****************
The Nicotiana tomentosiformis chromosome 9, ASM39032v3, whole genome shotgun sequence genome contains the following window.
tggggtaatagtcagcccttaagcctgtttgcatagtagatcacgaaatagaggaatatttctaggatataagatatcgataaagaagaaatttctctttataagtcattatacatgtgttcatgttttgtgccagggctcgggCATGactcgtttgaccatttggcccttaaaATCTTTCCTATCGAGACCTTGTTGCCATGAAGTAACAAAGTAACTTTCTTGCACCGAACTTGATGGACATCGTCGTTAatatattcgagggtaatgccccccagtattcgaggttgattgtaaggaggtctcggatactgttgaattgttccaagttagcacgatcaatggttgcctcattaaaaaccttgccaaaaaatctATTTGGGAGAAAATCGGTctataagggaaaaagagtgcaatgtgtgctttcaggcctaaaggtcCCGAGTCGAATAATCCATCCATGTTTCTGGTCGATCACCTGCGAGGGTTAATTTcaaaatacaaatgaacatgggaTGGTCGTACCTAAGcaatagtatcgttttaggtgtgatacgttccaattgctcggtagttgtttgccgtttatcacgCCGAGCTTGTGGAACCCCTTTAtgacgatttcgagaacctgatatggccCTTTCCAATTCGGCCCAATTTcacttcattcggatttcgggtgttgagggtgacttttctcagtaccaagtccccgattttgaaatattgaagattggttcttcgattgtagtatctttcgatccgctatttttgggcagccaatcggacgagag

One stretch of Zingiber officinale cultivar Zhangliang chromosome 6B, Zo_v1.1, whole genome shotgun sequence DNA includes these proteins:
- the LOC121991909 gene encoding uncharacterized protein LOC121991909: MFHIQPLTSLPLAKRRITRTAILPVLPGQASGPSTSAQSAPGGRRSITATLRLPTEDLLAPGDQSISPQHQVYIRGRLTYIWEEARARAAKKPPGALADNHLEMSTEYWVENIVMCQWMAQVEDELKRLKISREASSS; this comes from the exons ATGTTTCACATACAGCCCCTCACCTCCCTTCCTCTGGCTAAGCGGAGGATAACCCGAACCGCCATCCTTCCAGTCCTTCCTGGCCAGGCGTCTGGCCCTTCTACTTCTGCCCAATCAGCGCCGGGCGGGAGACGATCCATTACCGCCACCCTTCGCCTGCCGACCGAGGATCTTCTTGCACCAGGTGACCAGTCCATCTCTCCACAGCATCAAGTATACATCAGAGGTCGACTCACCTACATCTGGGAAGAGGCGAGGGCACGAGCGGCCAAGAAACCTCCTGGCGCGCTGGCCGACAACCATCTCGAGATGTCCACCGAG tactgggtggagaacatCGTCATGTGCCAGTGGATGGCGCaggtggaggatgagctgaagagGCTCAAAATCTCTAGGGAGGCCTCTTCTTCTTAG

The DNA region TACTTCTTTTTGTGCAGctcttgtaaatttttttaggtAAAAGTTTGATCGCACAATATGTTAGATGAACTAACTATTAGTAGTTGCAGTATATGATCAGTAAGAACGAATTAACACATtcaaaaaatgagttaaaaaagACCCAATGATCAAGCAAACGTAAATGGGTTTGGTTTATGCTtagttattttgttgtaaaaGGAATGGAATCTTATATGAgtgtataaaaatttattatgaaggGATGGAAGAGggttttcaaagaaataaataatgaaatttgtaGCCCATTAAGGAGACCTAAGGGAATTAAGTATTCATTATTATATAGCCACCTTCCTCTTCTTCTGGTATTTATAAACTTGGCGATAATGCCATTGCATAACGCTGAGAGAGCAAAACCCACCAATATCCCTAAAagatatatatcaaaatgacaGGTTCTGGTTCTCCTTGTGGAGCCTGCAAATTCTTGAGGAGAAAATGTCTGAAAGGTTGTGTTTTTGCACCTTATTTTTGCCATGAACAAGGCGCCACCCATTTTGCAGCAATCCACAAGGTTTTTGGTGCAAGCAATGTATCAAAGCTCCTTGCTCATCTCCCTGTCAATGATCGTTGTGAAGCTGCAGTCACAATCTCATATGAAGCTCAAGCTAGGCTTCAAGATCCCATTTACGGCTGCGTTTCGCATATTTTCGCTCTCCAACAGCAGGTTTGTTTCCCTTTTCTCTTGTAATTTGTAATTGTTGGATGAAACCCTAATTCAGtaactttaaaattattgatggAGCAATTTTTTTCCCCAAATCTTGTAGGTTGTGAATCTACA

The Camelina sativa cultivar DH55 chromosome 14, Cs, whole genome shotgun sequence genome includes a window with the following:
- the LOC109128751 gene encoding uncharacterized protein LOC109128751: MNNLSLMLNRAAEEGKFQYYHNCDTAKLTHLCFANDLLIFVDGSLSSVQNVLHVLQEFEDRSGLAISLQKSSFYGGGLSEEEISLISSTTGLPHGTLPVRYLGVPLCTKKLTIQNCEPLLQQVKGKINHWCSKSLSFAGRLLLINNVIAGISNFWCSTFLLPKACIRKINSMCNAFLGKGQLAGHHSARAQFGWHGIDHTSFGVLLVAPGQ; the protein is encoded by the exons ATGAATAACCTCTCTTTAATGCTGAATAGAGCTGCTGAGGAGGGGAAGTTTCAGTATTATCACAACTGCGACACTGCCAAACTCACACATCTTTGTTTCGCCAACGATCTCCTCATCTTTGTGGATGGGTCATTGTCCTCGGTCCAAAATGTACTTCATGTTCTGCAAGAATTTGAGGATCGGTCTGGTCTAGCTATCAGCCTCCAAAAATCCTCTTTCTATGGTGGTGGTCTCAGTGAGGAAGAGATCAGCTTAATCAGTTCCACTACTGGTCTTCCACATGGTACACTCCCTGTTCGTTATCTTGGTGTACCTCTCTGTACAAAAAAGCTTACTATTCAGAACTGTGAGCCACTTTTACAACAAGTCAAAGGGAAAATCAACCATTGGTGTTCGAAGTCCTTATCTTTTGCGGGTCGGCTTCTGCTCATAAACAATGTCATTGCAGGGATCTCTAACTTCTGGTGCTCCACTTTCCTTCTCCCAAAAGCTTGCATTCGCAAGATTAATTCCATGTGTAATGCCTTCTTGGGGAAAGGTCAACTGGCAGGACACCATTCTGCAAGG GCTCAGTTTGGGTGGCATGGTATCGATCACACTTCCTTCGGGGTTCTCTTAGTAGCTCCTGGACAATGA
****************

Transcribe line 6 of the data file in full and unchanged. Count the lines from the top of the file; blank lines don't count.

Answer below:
The Camelina sativa cultivar DH55 chromosome 14, Cs, whole genome shotgun sequence genome includes a window with the following: